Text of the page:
"Moreover, it is common knowledge that the first day of the week has come to have special significance as a rest day in this country. People of all religions and people with no religion regard Sunday as a time for family activity, for visiting friends and relatives, for late sleeping, for passive and active entertainments, for dining out, and the like. "Vast masses of our people, in fact, literally millions, go out into the countryside on fine Sunday afternoons in the Summer. . . ." Sunday is a day apart from all others.  The cause is irrelevant; the fact exists. It would seem unrealistic for enforcement purposes and perhaps detrimental to the general welfare to require a State to choose a common day of rest other than that which most persons would select of their own accord. For these reasons, we hold that the Maryland statutes are not laws respecting an establishment of religion.... "

In other words, yes it has a Christian beginning, but it is a custom of the people.

Not convinced?


The Legislature is using government money to hire a chaplain to gives a prayer to each opening.  It is constitutional, too!

The court says
"In light of the unambiguous and unbroken history of more than 200 years, there can be no doubt that the practice of opening legislative sessions with prayer has become part of the fabric of our society. To invoke Divine guidance on a public body entrusted with making the laws is not, in these circumstances, an "establishment" of religion or a step toward establishment; it is simply a tolerable acknowledgment of beliefs widely held among the people of this country."

In other words, yes it is religious, but it is custom and history of the people.
回復 88# Nomad

HK is ALSO changing the administration.  (Which eventually lead to the Catholi challenging it and losing the legal battle with the government.)

You are the one that miss the point all along.
本帖最後由 dye 於 2010/7/7 00:10 編輯

Continuing on the constitution, we debate about Affirmative action.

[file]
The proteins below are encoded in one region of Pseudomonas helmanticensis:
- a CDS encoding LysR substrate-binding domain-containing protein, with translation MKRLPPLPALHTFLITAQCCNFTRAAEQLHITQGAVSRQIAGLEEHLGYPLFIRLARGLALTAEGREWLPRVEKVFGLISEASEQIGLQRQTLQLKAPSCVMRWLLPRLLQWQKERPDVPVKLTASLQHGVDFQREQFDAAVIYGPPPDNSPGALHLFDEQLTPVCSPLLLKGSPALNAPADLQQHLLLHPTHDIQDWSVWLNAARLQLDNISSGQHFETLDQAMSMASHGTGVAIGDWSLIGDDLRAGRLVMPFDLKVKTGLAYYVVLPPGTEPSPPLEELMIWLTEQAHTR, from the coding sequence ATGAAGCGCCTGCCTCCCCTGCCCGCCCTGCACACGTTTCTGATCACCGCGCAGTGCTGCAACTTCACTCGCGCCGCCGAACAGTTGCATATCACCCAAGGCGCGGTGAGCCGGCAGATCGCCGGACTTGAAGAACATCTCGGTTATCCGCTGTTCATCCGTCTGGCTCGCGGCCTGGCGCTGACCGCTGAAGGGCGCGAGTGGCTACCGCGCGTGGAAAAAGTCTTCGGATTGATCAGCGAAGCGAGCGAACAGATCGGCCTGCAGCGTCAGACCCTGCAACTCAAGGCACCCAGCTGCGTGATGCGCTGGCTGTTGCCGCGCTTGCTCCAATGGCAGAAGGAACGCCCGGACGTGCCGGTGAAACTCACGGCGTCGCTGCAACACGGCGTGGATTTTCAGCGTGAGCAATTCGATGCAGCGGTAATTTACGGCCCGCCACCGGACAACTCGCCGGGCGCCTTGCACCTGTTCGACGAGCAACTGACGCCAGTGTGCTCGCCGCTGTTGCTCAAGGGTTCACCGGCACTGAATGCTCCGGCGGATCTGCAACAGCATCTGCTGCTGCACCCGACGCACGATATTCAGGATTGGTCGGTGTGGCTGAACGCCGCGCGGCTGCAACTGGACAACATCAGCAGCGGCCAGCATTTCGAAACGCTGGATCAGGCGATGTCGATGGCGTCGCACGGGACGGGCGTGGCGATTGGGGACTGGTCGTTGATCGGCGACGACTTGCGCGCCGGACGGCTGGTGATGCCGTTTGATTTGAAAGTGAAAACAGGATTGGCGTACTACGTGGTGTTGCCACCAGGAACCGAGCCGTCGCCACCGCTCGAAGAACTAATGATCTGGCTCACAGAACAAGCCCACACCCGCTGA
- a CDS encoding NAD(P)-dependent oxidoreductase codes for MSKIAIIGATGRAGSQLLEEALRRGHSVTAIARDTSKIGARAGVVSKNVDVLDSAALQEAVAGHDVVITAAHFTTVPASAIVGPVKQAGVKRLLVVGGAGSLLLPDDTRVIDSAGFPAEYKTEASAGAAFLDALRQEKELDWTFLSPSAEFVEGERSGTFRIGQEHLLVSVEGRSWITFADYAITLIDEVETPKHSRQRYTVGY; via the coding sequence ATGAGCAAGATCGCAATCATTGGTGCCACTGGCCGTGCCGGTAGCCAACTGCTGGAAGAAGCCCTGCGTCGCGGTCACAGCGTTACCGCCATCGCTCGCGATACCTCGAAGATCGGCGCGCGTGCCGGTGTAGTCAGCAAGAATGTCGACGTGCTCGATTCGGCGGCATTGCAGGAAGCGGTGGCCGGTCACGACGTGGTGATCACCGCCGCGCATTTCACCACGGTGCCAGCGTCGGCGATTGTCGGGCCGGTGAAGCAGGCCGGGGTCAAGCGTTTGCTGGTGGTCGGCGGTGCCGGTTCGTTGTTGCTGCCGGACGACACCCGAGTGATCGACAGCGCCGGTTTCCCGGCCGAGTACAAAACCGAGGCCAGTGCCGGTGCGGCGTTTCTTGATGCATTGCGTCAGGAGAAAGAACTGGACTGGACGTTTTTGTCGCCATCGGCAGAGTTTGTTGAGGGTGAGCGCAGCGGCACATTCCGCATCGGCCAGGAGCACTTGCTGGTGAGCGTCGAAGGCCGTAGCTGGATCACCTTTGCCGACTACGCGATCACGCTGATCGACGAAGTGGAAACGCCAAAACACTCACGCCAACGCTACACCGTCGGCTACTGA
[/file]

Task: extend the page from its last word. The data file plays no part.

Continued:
In all three case of affirmative action, affirmative action is found to be uncontitutional:

Bakke v. Regents, Univ. of California (1978)
Grutter v Bollinger (2003)
Parents Involved v Seattle School District (2007)

What is uncontitutional about it?  In the earliest case
"The fatal flaw in petitioner's preferential program is its disregard of individual rights as guaranteed by the Fourteenth Amendment. . Such rights are not absolute. But when a State's distribution of benefits or imposition of burdens hinges on ancestry or the color of a person's skin, that individual is entitled to a demonstration that the challenged classification is necessary to promote a substantial state interest.  Petitioner has failed to carry this burden. For this reason, that portion of the California court's judgment holding petitioner's special admissions program invalid under the Fourteenth Amendment must be affirmed. "


The judge has something to say about the arguement used.  (The affirmative action here is again ruled to be unconstitutional)  Can you see the merits basis for competition here in use?

"First, there does not appear to have been any consideration of the use of race-neutral means to increase minority business participation in city contracting. Second, the 30% quota cannot be said to be narrowly tailored to any goal, except perhaps outright racial balancing. It rests upon the "completely unrealistic" assumption that minorities will choose a particular trade in lockstep proportion to their representation in the local population.